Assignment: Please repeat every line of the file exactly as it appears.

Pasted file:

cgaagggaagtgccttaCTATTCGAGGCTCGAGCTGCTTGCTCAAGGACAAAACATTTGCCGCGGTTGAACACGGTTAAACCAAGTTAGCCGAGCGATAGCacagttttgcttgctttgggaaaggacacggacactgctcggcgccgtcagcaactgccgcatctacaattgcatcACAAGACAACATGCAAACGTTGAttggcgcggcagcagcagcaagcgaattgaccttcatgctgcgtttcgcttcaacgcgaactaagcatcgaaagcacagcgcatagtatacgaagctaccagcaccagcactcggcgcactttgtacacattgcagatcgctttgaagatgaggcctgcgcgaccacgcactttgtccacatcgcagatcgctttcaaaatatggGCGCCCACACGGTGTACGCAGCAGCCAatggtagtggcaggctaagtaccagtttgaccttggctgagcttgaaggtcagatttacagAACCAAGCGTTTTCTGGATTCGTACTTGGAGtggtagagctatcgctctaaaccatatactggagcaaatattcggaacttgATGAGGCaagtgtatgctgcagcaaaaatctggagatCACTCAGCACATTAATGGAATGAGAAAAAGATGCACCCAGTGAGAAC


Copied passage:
cgaagggaagtgccttaCTATTCGAGGCTCGAGCTGCTTGCTCAAGGACAAAACATTTGCCGCGGTTGAACACGGTTAAACCAAGTTAGCCGAGCGATAGCacagttttgcttgctttgggaaaggacacggacactgctcggcgccgtcagcaactgccgcatctacaattgcatcACAAGACAACATGCAAACGTTGAttggcgcggcagcagcagcaagcgaattgaccttcatgctgcgtttcgcttcaacgcgaactaagcatcgaaagcacagcgcatagtatacgaagctaccagcaccagcactcggcgcactttgtacacattgcagatcgctttgaagatgaggcctgcgcgaccacgcactttgtccacatcgcagatcgctttcaaaatatggGCGCCCACACGGTGTACGCAGCAGCCAatggtagtggcaggctaagtaccagtttgaccttggctgagcttgaaggtcagatttacagAACCAAGCGTTTTCTGGATTCGTACTTGGAGtggtagagctatcgctctaaaccatatactggagcaaatattcggaacttgATGAGGCaagtgtatgctgcagcaaaaatctggagatCACTCAGCACATTAATGGAATGAGAAAAAGATGCACCCAGTGAGAAC